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Army Patrols City After Bombs Kill Dozens

July 16, 1990

HYDERABAD, Pakistan (AP) _ Thousands of soldiers and paramilitary police today patrolled this ethnically troubled city after a series of bomb blasts a day earlier killed at least 45 people and injured 125, police officials said.

Police manned roadblocks and searched vehicles, but most of the streets in this city of 3 million appeared deserted.

Police said they arrested 39 people in connection with the bombings, but no one has yet been charged with the blasts.

Earlier, police said they suspected Sindhi nationalists had carried out the attacks. The nationalists want either greater autonomy for their province of Sindh or independence.

On Sunday afternoon, six bombs exploded in several sections of this city and a seventh ripped through a southbound train as it left Hyderabad station.

Witnesses said the blasts killed a total of 55 people. There was no explanation for their discrepancy with the police toll.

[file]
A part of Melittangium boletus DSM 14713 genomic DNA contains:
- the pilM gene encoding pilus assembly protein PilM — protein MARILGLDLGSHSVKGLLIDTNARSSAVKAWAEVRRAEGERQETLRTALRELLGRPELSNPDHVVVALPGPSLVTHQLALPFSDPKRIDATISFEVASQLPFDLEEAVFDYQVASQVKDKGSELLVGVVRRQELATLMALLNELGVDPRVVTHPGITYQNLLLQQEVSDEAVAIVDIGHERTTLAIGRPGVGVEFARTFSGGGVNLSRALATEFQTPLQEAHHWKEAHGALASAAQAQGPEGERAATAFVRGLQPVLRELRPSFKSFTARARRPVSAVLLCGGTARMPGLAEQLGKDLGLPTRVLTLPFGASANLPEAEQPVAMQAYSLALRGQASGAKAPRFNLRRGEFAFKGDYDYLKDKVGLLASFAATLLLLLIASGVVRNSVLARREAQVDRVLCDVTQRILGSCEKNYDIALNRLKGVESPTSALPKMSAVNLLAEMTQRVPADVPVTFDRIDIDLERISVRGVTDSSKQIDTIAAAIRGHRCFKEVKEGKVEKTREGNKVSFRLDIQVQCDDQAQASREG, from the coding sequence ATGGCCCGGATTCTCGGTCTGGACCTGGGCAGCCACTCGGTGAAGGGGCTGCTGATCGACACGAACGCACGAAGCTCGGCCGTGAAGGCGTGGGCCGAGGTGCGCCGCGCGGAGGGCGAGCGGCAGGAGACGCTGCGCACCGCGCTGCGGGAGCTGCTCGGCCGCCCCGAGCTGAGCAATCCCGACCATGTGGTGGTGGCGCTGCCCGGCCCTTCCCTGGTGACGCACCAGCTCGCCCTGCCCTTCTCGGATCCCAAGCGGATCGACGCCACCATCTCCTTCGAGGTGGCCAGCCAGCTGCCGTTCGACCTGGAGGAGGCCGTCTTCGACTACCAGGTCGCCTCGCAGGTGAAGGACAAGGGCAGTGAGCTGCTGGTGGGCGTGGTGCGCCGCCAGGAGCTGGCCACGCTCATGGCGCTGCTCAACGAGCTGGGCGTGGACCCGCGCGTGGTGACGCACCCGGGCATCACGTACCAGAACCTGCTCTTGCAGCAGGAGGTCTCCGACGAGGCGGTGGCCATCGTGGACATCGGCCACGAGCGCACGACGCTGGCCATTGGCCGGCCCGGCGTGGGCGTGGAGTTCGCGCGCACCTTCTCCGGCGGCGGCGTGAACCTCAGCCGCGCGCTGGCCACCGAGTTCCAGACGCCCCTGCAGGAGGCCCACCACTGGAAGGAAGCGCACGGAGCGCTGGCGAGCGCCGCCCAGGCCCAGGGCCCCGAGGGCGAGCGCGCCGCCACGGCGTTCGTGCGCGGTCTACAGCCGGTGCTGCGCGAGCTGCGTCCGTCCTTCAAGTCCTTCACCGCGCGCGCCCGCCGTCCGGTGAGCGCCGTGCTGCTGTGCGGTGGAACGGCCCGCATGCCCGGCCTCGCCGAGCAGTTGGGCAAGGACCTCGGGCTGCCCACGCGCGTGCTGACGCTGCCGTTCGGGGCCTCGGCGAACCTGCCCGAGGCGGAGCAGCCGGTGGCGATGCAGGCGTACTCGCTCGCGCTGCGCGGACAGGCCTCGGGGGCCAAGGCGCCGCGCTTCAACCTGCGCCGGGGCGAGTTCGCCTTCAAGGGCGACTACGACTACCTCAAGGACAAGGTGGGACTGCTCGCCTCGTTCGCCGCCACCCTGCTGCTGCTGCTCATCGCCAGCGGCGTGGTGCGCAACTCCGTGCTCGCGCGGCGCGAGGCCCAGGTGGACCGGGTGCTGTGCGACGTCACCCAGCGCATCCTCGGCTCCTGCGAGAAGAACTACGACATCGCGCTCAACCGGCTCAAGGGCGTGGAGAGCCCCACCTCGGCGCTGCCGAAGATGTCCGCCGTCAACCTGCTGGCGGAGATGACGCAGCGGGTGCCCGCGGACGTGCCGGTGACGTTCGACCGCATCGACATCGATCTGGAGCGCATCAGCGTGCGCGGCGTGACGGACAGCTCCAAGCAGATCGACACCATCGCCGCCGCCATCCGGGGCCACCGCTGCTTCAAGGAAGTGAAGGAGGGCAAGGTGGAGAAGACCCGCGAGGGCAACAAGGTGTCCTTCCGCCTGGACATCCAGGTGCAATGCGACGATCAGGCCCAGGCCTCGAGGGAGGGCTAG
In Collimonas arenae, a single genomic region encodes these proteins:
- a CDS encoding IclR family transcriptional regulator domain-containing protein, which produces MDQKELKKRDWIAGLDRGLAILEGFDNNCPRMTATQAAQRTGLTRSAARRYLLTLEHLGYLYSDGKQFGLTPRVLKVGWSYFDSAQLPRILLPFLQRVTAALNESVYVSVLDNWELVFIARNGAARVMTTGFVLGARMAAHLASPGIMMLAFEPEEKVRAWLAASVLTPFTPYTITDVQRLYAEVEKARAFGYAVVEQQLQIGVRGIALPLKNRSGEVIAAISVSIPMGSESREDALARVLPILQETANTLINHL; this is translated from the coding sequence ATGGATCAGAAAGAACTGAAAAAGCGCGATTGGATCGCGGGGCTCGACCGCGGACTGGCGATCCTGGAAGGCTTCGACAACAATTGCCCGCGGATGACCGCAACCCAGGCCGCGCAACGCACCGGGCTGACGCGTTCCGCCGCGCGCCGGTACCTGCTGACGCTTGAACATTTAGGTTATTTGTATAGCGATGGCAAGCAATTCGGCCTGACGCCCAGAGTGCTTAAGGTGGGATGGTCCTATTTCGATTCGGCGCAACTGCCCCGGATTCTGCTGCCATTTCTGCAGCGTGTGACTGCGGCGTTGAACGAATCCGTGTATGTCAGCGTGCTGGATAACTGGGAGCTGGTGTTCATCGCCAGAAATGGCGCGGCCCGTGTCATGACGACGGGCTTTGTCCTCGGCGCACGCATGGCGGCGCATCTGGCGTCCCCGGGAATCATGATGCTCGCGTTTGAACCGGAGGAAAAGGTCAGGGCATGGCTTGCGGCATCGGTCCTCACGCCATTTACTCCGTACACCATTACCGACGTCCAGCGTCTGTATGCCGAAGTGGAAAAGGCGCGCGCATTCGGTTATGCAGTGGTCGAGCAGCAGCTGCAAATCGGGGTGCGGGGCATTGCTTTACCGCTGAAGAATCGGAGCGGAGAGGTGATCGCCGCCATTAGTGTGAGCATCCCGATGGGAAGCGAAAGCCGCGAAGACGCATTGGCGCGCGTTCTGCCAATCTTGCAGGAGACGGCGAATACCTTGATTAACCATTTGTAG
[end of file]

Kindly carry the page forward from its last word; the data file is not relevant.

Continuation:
The two largest cities in Sindh province, Hyderabad and Karachi, have become urban battlefields in a war between Sindhi nationalists and Indian immigrants who came to Pakistan following the partition of the subcontinent in 1947.

Sindh governor Fakhruddin Ebrahim appealed to residents of both cities to ″exercise patience.″

He labelled the bombings ″the most heinous act against humanity.″

The leadership of the Mohajir Qami Movement, a politicial party that represents the immigrants, declared a three-day mourning period in Hyderabad and areas of Karachi populated by the immigrants.

In the last several years, more than 1,000 people have died in ethnic violence in Sindh province.

The army has been patrolling Karachi and Hyderabad since May 28.

The immigrants dominate the cities in Sindh while nationalists control most of the countryside.

The immigrants have demanded to be recognized as Pakistan’s fifth ethnic nationality.

The bombs are believed to have been planted by Sindhi nationalists protesting the immigrants refusal to honor a one-day strike called for Sunday. Most businesses in Hyderabad remained open Sunday.

The strike was called to protest the arrest several weeks ago of a Sindhi activist, Qadar Magsi, who was charged with inciting violence.